By Phil Hall | July 11, 2012

Academy Award-nominated documentary filmmaker Roger Weisberg helmed this provocative study of today’s U.S. healthcare system. The film argues that the intentional over-treatment of patients is driving up healthcare costs, and that the system is designed to offer financial incentives based on the quantity of patients being treated rather than the quality of treatment being provided.

Two well-known hospitals – Intermountain Medical Center in St. George, Utah, and UCLA Medical Center in Los Angeles – are held up in a compare-and-contrast measure of fiscal and ethical considerations that go into today’s healthcare decisions. The Utah facility, which spends about one-third less than its California counterpart, is presented as being the superior of the two in regard to the quality of care; the UCLA leadership, not surprisingly, sees nothing wrong in its operations and insists that it is doing everything it can to keep costs down.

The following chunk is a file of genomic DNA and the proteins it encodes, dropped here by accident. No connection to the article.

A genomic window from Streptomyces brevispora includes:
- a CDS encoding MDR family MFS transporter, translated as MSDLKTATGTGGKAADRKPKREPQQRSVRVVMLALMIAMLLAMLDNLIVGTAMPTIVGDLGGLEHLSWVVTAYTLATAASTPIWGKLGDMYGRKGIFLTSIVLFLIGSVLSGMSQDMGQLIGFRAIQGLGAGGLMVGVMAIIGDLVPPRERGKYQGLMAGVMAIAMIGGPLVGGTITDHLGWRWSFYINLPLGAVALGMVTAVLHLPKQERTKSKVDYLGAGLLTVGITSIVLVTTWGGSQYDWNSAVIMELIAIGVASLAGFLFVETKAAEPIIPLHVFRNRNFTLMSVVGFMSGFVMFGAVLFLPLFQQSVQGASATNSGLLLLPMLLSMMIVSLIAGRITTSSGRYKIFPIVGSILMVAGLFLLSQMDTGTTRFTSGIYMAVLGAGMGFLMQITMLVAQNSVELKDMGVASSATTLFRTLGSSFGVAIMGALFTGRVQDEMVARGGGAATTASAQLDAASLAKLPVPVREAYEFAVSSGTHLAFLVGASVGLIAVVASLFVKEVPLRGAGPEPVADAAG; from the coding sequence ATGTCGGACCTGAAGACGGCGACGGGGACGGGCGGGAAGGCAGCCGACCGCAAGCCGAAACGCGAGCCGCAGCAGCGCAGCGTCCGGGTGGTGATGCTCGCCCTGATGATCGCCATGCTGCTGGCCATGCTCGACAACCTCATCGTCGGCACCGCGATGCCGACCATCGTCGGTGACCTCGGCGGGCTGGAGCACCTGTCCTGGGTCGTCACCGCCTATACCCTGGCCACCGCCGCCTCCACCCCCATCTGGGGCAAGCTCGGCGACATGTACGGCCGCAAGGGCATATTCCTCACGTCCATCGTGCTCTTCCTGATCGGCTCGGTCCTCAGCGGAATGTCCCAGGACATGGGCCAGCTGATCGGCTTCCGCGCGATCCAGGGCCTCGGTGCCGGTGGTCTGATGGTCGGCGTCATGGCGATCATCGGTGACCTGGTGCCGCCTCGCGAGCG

Whether the problems plaguing the U.S. healthcare system can be blamed primarily on over-treatment is debatable – issues ranging from physician ineptitude to questionable pricing by medical insurance companies certainly warrant consideration. Nonetheless, Weisberg raises a number of disturbing and compelling questions that are not easily answered. And the renewed focus on the subject following the Supreme Court’s affirmation of President Obama’s healthcare reform legislation will ensure that this film remains timely for the near future.

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  1. Daron Cowley says:

    Intermountain Medical Center, part of the Intermountain Healthcare system, is located in Murray, Utah. The article incorrectly states its location.

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